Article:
MANATEE — If you water your lawn in unincorporated Manatee County more than once a week and get caught, it could cost you a cool $100 starting Tuesday.
The second time you are caught could cost you $200.
A third infraction might cost $500 — and a court appearance.
Hey, what about a warning?
Warnings have been tried and now it’s time to clamp down on water conservation scofflaws, say Southwest Florida Water Management District officials.
The district is expected to impose the “extreme” Phase III lawn and landscape restriction in Manatee, Sarasota, Charlotte and DeSoto counties during its board of governors meeting Tuesday in Brooksville, Amy Merrill, a Manatee County public affairs officer, confirmed Wednesday.
Manatee is currently in the district’s modified Phase II, or severe category, which allows once-a-week watering with warnings to violators; Phase III allows once-a-week watering with citations, Merrill said.
There is only one more status and that is Phase IV, referred to as “critical,” which can include a complete ban on outside water use.
“We are 98 percent sure they will be implementing Phase III for us Tuesday,” Merrill said.
It’s likely offenders won’t get a ticket immediately, but once county officials believe residents have had time to digest the information, citations will be issued, Merrill said.
Manatee County will enforce the new guidelines by having its one water conservation resource officer, who has code enforcement certification, issuing citations rather than warnings.
“This will be the first time we have issued citations,” Merrill said.
If it turns out the one officer needs help, nine other officers in the county’s code enforcement areas are at the ready.
The code enforcement officers’ jurisdiction does not include Manatee’s incorporated cities, Merrill said.
Manatee, Sarasota, Charlotte and DeSoto are part of the 16-county Water Management District.
Three of those counties — Pinellas, Hillsborough and Pasco — are already in Phase III and may go to the rare Phase IV, said Mike Coates, water resources director for Peace River Manasota Regional Water Supply Authority.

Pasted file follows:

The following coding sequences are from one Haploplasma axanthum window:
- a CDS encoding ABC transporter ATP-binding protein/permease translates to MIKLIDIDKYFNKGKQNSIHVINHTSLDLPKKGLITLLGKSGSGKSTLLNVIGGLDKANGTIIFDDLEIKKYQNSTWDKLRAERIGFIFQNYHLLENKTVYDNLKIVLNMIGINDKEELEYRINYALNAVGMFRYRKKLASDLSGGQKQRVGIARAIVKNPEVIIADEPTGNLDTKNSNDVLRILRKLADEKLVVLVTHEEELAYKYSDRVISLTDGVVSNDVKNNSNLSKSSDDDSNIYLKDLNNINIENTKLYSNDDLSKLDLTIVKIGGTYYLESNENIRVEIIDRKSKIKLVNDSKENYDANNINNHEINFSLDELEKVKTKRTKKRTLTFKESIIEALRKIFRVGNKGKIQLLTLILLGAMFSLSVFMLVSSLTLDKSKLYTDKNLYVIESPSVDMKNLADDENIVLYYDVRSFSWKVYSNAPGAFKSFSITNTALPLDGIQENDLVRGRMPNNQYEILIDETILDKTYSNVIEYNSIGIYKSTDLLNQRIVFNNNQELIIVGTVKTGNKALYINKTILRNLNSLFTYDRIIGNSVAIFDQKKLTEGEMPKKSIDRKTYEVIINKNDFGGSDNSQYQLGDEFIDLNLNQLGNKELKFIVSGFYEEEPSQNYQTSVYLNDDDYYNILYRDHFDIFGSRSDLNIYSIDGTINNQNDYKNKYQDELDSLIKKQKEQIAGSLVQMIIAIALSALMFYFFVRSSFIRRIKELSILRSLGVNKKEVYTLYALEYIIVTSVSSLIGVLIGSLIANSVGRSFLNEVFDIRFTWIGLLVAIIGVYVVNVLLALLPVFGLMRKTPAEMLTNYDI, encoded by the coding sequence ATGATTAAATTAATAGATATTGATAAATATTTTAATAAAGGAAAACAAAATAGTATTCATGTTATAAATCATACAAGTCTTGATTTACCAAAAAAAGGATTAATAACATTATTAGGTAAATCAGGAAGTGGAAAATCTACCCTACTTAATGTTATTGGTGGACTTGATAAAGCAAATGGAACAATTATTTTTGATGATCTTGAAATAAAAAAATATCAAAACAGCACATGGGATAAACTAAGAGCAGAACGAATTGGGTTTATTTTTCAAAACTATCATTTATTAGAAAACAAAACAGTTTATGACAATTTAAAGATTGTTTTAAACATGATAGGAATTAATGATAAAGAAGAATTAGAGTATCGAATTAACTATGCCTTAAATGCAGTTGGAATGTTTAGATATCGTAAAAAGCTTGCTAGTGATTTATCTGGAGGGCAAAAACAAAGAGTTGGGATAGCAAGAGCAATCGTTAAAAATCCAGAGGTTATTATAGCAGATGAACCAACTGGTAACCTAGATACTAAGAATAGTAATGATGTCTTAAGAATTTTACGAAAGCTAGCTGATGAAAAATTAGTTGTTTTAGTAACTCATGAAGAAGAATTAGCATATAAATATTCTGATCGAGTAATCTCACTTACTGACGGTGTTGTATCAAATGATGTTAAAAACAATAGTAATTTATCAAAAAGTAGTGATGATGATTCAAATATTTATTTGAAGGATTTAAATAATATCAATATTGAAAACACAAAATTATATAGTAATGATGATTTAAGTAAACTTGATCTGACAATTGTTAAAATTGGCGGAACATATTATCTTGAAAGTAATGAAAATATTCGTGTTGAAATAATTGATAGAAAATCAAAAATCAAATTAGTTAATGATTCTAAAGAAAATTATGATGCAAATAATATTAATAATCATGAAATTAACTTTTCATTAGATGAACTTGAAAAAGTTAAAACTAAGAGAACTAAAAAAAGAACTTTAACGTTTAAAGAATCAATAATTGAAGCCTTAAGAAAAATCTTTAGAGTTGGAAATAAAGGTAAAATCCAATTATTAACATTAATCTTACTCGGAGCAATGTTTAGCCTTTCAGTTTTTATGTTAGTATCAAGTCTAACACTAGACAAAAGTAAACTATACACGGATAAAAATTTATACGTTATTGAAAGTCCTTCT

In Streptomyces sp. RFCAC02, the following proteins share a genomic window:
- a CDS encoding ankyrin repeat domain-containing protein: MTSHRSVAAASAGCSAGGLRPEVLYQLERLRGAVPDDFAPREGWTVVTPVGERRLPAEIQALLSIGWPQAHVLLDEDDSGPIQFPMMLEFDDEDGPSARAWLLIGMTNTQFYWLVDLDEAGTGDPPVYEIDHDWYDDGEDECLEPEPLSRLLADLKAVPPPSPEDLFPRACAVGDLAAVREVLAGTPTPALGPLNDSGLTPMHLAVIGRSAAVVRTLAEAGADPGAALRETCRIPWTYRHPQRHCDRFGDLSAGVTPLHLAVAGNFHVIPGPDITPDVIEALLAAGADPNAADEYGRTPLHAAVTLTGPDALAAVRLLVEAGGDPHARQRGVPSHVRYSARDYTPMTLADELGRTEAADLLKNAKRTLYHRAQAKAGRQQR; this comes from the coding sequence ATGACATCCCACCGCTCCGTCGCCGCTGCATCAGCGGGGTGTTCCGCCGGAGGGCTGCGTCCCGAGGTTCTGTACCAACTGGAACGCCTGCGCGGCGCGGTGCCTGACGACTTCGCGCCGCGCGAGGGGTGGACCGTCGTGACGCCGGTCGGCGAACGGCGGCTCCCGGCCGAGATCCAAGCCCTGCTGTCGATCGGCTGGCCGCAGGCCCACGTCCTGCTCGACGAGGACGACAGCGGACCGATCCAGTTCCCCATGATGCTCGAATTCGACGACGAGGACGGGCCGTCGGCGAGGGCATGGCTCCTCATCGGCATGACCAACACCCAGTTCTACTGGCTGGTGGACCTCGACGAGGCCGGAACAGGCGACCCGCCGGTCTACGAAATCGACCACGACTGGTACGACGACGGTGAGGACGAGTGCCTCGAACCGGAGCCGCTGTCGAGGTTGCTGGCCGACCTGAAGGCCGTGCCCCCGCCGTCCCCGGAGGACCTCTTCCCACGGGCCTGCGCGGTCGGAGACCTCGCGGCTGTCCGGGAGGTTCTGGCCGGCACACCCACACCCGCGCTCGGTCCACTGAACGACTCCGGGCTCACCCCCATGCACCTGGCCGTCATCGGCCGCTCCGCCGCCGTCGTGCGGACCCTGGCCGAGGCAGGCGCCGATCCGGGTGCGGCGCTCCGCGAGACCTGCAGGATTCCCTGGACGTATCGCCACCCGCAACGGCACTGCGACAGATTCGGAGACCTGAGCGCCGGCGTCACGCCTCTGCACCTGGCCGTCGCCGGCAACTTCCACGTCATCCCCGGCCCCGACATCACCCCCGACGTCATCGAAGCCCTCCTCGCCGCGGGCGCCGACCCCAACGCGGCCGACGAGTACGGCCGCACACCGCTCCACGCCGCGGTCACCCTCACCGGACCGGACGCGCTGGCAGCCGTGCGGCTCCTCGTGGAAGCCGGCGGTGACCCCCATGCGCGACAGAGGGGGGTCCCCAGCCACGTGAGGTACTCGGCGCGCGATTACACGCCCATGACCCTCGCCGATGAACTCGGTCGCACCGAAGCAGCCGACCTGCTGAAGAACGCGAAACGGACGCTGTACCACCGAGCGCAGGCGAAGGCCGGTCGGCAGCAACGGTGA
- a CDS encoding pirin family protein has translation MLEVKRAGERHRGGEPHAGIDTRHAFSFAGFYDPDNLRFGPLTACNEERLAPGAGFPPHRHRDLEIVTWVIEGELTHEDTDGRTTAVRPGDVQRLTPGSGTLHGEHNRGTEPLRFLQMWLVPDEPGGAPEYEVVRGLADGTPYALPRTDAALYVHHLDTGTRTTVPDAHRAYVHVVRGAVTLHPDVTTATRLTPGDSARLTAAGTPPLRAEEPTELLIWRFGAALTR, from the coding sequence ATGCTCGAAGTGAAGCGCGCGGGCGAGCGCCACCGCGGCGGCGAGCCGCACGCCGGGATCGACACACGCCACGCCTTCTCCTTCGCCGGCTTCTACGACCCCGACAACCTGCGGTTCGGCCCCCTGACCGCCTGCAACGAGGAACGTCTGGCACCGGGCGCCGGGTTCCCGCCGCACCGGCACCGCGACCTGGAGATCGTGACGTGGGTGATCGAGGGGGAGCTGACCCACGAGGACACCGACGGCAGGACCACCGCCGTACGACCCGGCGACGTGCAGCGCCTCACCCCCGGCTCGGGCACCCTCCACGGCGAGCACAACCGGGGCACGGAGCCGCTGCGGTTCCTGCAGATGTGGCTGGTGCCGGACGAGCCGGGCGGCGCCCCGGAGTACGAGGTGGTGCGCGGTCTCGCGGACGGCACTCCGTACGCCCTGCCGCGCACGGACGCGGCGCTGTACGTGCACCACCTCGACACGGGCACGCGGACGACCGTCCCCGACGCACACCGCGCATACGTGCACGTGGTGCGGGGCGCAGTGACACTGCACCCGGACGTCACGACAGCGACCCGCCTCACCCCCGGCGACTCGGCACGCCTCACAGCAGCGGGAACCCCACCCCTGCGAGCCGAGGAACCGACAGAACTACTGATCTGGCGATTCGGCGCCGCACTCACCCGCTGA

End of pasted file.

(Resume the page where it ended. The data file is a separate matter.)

Like other regions in this part of the state, Tampa Bay is struggling to maintain levels of drinking water, Coates said.
The reason for intensifying conservation issues is because the area is still feeling the impact of a three-year drought, said Robyn Felix, a Water Management District spokeswoman.
“We have been on a one-day-per-week watering restriction for the entire 16-county area since January 2007, but now we are continuing to tighten it further,” Felix said.
The district recommends the $100, $200 and $500 fine format and Manatee County will most likely follow it, Merrill said.
The Peace River Manasota Regional Water Supply Authority and the Water Management District both agreed that putting tougher restrictions on the four counties was needed, Coates said. Manatee is a member of the Authority but probably won’t need to get any water from it until at least 2025. Sarasota, DeSoto and Charlotte already partake of the Authority’s water. Sarasota also buys water from Manatee.
“We have continued to be in the drought that started in the spring of 2006,” Coates said. “The result of that is that for the last three years, flows in the Peace River have been way below normal.”
Last year, the flows were 75 to 90 percent below normal, Coates said.